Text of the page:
After many wires and a lot of programming, us Grade 8 Coding and Robotics students have finally created our very own Arduino projects using the skills we have learnt in class during the first term. The main components that we have learnt to use are breadboards, LEDs, Push buttons, servo motors, buzzers, and the Arduino. We were tasked to create our own Arduino projects using the Arduino kits. We were split into groups of 2 to 3 people, each group made very creative projects ranging from an alarm system to a sweet dispenser. We all had a blast coding and building our projects and we hope that the other Grade 8 elective groups enjoy this elective just as much as we did.
Grade 8 Student
In Term 2 a group of Grade 8s selected coding and robotics as an elective. We learnt a lot of new things about coding. We learnt how to connect the Aduino, how to code lights into turning different colours, how to switch a light on and off without touching any switch. We were also given the option to sit and work in different groups each lesson. We then started working on a project. This project was about us, Grade 8s working in groups to create something that would have an element of what we learnt in Coding and Robotics. My group worked on making a party house that lit up when you pressed the doorbell that also opened the door. This project was fun because we did some painting and it was also another opportunity to socialise and work with each other.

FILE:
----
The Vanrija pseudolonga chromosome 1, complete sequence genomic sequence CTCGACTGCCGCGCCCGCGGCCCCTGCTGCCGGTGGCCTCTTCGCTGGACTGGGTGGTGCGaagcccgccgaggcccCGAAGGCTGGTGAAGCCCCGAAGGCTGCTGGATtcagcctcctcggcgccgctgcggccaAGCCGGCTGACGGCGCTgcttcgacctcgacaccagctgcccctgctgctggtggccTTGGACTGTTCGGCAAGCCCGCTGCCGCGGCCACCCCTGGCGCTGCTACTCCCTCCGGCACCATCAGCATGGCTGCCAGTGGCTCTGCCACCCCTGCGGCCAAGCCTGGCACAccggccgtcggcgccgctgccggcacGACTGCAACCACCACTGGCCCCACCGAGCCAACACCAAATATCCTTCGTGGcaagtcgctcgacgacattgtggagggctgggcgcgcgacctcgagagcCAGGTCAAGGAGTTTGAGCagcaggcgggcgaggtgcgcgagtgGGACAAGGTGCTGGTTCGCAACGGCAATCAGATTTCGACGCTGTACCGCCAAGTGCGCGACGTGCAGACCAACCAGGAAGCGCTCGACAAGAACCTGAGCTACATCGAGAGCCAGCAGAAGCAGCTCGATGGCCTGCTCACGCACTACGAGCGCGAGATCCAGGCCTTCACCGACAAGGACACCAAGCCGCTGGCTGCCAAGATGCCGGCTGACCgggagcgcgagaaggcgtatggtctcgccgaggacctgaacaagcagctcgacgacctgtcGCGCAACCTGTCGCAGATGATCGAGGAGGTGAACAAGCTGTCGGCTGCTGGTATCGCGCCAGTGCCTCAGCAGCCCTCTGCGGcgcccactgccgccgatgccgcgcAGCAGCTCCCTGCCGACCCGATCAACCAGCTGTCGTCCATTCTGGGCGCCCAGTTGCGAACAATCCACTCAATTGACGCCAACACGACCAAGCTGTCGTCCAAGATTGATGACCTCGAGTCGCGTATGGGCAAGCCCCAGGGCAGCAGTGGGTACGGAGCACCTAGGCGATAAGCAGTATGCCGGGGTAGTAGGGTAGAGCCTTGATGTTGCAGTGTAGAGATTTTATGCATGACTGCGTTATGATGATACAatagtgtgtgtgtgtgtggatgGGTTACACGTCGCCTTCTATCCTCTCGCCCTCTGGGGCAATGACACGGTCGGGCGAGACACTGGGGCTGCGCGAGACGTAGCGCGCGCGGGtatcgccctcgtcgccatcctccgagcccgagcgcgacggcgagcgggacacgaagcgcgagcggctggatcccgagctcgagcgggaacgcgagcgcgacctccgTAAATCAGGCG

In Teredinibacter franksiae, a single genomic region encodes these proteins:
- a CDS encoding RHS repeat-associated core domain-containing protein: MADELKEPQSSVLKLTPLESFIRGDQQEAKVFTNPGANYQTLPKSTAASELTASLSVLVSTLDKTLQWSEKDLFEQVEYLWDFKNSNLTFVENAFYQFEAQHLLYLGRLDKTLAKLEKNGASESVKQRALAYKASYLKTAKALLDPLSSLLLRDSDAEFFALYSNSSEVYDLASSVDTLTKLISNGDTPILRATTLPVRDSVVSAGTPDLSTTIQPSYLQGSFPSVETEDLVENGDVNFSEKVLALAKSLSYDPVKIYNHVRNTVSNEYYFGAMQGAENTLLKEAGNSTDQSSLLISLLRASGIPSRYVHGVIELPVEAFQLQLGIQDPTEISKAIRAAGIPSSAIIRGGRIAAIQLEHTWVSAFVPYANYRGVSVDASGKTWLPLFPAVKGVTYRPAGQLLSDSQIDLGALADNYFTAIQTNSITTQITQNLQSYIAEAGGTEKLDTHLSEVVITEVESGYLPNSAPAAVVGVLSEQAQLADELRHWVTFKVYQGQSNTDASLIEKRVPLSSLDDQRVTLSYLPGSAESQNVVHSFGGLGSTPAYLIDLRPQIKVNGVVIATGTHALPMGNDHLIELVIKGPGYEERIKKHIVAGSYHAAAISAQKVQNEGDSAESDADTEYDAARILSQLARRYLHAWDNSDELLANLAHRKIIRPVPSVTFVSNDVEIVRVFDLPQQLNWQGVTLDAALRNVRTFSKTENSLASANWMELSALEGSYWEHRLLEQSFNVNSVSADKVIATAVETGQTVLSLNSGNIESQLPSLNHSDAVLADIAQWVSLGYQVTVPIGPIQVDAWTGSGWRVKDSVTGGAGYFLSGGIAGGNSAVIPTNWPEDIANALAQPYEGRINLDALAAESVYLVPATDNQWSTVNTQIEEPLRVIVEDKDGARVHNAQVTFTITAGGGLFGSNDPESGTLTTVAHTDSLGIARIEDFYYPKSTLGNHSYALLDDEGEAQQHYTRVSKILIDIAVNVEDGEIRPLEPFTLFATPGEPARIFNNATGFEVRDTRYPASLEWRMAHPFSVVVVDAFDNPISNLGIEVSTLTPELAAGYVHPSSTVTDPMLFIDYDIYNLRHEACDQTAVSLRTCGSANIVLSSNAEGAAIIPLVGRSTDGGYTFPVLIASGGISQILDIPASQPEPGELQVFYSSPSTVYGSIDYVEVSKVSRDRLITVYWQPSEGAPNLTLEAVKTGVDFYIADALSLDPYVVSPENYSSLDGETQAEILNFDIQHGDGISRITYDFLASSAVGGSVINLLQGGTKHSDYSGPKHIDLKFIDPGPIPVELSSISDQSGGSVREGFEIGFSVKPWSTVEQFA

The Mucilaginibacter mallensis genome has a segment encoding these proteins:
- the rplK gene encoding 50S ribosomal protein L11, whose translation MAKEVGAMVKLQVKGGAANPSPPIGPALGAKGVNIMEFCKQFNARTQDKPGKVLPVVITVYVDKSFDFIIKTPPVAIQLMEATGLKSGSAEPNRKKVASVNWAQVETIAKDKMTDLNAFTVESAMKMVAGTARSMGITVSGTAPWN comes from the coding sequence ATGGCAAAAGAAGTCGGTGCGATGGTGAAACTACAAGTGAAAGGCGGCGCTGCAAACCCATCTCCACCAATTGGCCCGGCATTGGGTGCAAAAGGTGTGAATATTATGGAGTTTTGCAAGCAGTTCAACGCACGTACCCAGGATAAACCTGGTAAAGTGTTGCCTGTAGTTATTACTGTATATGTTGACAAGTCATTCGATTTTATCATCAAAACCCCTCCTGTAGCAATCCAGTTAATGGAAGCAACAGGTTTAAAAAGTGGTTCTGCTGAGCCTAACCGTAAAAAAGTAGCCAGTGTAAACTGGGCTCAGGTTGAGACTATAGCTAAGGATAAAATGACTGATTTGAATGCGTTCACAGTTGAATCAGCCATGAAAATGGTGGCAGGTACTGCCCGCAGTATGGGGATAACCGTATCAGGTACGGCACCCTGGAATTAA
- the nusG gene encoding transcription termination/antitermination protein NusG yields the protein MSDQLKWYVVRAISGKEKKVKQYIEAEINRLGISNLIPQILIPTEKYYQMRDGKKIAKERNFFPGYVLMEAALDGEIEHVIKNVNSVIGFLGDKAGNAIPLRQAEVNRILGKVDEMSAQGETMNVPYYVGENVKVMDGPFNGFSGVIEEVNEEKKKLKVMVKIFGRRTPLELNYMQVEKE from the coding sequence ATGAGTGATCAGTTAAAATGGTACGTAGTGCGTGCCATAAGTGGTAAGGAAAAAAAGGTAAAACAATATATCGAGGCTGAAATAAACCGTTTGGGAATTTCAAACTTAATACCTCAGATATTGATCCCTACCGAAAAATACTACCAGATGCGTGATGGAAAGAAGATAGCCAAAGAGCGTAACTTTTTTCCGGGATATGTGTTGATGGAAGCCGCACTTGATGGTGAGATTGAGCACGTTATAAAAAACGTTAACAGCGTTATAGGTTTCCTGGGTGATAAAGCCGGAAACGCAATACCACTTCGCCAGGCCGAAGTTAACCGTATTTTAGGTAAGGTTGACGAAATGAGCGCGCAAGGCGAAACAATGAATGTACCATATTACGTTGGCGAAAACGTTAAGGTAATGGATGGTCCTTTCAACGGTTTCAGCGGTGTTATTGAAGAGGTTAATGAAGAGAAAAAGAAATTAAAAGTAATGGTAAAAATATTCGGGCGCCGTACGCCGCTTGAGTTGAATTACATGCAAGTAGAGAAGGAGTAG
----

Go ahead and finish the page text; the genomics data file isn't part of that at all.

Grade 8 Student
On Sunday 30 July, our Senior School Choir performed at the prestigious Choral Celebration Network Foundations concert at the Linder auditorium alongside 7 other youth, school and adult choirs. The organisation aims to provide performance opportunities for choirs all over the country and create a collaborative space for choral singing and conductors. The power of choir singing to unite people from a range of communities and walks of life is quite remarkable and it was a privilege to be included.
Our choir was magnificent and closed the event with an enthusiastic and energetic performance to the absolute delight of the audience. Thank you to all the parents for their support, and for cheering us on.
Inter-House Arts Week!
This week is one of the most exciting weeks of the term – INTER-HOUSE ARTS WEEK! Note that it is compulsory for all Grade 8-11 students to participate. The competition will take place on Thursday 3 August at 18h00 in Lange hall.
May the best house win!
For so many people, it’s music that lights their fire. It’s the one thing that fills them with confidence and hope, it gives them belief, it gets them through the day, it fills their life with friends, and ultimately makes them happy. Everyone needs the light that music provides.
~ Vaughan Fleischfresser
Director of Arts & Music
“July is Mandela month! Everyone has the opportunity to heed the call to action for people to recognize their individual power to make an imprint and change the world!” Unicef
At Kingsmead we strive to make everyday a Mandela Day. We recognise the importance of Mandela Day and commemorating Madiba’s 67 years of service to the public and his life’s contribution towards peace and freedom, we celebrate this day with the global community. We also choose to spend every day being of service to others, to doing good and being kind. We encourage random acts of kindness and engaging in volunteering activities.